Casablanca had New York City, Donna Summer, The Village People, and was backed by Warner Brothers.
TK was in Hialeah, Florida, started from the trunk of a car, and went on to produce 27 gold records, operate more than twenty different labels, and become the largest independent record company in the world.
TK was the brainchild of the late Henry Stone, innovator of record distribution, king of record promotion, pioneer of Disco music.
Now a new documentary film on Henry Stone titled THE RECORD MAN is set to premiere Tuesday, March 10th at the Miami International Film Festival.
The film was directed by rock-doc veteran Mark Moormann and produced by first-timers Mitch and Debra Egber of Beacon Films. I interviewed Moorman by phone recently. We talked TK. We talked Henry Stone. He said this film embodies much more.
This is the history of Miami music.
Stone cut his teeth selling early R&B records in Los Angeles around 1946 from the trunk of his car. Two years later he was in Miami. When Stone arrived here in 1948 the local record industry was non-existent, nothing but mob-owned jukeboxes turning over 45s in dive bars, juke joints, and brothels.
Legend goes that someone recognized him in the street, told him he had boxes of records to unload and offered them to Stone. Stone bought them all, stored them in a warehouse near downtown Miami, and, voila! he was in the record distribution business. Stone started Tone Distributors and got to work. With the emergence of television, radio programming in the late 40s/early 50s was shifting away from variety shows and soap operas towards more news, talk, and music. So Stone befriended a few local DJs and would nudge them to play his records. When nudging was ineffective, he’d slip a hundred dollar bill or two inside the record, whatever it took, because once that record hit with local listeners, Stone would sit back and take orders from retailers. The next day he’d be phoning the record company to place an order for 10,000 copies of the record, say, Sam Cooke’s 1958 classic, You Send Me.
He eventually struck deals with Atlantic Records, Chess Records, Motown, and others to distribute their product in South Florida. Within a few years, records did not get sniffed in Miami unless they passed through Henry Stone’s hands. But he didn’t stop there.
Distributing records for all the large companies is one thing, but he made real impact when he opened his own recording studio. The record distributor turned record maker:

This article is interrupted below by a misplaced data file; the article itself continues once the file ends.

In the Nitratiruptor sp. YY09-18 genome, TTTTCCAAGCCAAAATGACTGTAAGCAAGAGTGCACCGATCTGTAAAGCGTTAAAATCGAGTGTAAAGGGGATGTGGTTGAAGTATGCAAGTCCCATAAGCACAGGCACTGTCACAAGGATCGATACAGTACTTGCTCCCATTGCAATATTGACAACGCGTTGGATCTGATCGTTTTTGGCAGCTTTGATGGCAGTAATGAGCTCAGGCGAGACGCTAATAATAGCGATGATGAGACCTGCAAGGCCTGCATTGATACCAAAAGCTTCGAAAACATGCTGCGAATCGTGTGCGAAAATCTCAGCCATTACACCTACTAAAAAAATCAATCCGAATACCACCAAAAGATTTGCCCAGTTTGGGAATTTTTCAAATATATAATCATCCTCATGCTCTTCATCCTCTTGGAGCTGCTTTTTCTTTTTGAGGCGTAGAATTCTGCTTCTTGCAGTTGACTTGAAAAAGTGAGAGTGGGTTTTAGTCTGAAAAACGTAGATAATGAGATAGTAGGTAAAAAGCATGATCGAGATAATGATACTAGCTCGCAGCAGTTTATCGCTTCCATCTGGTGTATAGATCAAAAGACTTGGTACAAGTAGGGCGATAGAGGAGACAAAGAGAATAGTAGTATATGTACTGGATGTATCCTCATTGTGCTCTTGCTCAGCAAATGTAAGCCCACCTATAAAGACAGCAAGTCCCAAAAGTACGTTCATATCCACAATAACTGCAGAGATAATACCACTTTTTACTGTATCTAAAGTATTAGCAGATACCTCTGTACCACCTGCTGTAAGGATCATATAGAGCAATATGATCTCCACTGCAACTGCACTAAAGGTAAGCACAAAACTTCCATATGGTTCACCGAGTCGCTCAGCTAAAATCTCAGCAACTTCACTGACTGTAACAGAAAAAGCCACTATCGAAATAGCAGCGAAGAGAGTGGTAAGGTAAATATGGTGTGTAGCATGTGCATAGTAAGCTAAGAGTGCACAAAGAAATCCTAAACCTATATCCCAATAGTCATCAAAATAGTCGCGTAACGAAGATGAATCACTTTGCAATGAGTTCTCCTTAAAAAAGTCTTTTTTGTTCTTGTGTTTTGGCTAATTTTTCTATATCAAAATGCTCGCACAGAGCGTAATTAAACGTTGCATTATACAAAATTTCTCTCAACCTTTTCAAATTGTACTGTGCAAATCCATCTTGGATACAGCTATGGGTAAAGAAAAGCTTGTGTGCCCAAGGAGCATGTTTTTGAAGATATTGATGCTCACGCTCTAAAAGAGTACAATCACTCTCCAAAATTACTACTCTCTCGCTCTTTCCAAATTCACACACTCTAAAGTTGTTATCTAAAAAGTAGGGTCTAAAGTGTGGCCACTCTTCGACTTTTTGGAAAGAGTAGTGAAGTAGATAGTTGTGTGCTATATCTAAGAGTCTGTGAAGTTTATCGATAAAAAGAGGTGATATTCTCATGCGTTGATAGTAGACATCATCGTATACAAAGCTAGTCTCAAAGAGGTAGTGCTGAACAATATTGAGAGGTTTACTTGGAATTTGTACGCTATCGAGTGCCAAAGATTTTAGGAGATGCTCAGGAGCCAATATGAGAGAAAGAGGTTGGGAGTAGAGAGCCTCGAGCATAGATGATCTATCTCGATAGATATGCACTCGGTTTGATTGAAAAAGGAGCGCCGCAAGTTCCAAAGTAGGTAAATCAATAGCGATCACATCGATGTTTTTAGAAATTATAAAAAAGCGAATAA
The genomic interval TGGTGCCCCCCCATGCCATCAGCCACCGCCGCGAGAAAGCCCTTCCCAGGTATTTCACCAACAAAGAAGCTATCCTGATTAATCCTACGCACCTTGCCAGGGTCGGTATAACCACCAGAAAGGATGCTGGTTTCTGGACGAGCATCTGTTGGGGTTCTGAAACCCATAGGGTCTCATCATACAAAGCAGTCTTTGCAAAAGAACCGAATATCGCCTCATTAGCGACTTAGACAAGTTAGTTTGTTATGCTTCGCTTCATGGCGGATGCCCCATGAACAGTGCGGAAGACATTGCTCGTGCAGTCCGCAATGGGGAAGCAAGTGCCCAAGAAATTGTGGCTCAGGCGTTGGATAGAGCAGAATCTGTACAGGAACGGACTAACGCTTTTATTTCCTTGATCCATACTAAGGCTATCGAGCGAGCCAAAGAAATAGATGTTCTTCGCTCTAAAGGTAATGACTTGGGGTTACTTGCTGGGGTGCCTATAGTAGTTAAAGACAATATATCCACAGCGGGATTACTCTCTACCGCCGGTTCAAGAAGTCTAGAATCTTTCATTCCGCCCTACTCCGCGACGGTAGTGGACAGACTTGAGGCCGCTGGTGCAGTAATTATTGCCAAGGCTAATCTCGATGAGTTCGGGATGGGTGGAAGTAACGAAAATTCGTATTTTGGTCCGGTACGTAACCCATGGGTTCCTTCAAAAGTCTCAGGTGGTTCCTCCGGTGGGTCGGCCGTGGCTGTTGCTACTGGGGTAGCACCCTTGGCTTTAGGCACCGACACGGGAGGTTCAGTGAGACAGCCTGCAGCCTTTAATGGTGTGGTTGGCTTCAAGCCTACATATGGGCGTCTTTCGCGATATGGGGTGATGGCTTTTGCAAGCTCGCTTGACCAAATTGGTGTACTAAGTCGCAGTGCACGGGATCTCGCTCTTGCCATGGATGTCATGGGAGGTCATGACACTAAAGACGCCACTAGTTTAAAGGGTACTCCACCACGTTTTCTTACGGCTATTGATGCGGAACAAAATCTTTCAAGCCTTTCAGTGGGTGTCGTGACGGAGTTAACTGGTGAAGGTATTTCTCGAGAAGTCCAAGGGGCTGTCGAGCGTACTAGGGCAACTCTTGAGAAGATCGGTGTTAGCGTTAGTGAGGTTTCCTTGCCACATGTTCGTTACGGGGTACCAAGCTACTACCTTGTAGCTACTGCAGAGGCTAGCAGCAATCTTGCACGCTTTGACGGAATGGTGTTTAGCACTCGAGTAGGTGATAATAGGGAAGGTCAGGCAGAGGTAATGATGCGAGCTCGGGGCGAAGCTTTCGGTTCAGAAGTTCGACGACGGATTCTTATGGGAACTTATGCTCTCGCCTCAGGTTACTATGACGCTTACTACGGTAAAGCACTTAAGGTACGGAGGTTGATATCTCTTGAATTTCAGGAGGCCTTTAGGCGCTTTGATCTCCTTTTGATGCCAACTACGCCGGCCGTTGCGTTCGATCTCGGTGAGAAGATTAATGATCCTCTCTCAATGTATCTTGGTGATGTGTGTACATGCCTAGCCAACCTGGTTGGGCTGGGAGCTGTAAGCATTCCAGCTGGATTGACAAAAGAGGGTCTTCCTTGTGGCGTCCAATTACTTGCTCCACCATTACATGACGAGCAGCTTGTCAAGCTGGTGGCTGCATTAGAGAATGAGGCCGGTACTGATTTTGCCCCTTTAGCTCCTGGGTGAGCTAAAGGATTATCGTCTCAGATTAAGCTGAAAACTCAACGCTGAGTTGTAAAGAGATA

In the 50s he recorded Ray Charles.
In the 60s he recorded James Brown.
In the 70s, he moved the production to an 18,000 square foot warehouse in Hialeah, changed the name from Tone Distibutors to TK Productions (TK was named after Terry Kane, a sound engineer he poached from North Miami’s Criteria Recording Studio), and made music history.
Soul, R&B, funk, disco, even early rap music – TK composed it, produced it, and sold it. TK had more than 20 different record labels. Often they’d have multiple records burning up the charts at the same time. Moormann said this strategy illustrated Stone’s business acumen.
So the radio stations wouldn’t get wise and see that it was the same company that was making all the records and getting on the air.
Moormann recognized during the making of the film that Miami’s music history is inspired by its geography, its fluidity, and its diversity.
There’s a legacy here [Miami] of great music and people making their own music.
Moormann interviewed dozens of musicians and music people for the film. He said everyone was very accommodating. These included Harry Wayne Casey (KC of KC & The Sunshine Band), Sam Moore (Sam & Dave), and R&B singers George McCrae (Rock Your Baby) and Anita Ward (Ring My Bell).
They wanted to tell their story.
But this is not all feel-good stuff. There were lots of business deals that went awry. The record industry has always had a seedy side and Stone was no angel. Stone had many rifts. Moormann said from the beginning he was always looking for the edgier story.
[The film] is not a black and white thing. There are lots of gray areas. But that was the record business.
Moormann said the hardest interview was Stone.
Henry lived in the moment and was always thinking forward.
It took a lot of interviews. He didn’t come clean on some business stuff. But the last interview in his place, he just delivered.
Selling out to the mob, payola, …
Not long after Disco died in 1980, TK crashed and filed for bankruptcy. It was epic, said Moormann. Stone sold whatever catalog of music he had remaining for a fraction of its value today. But soon after, he was back in the game producing and promoting Miami Freestyle records. He remained in the fading spotlight till the very end (Stone passed away in August 2014 at the age of 93).
Henry Stone did many things right. And sure, he did many things wrong. But he was a scrapper who did things his way.
That’s kind of who he was.
He was a record man.
Copyright © 2015 Long Play Miami
For additional information about the film including available tickets, visit this link: http://www.miamiff-tickets.com/films/the-record-man/
So much has been published about Henry Stone that by now, at the age of 92, you’d think he’d be tired of talking about it. And you’d be wrong. Last week, during a delightful and energetic phone interview that lasted about an hour, he waxed poetic on his iconic past and his undeniable influence on the music industry.
I’m getting people from over the world calling me saying, ‘Henry Stone, you’re still alive? My God, what you did for me and my music…’
What he did for music, in general, is remarkable. And Miami should be forever grateful for that whole putting-this-city-on-the-map thing.
I like to think that the long and storied legend of Henry Stone started with what he described as a chance meeting that occurred here around 1950. Stone had just recently relocated his small record distribution business to Miami from Los Angeles. He moved the business into a warehouse on West Flagler Street. He also purchased a recording machine.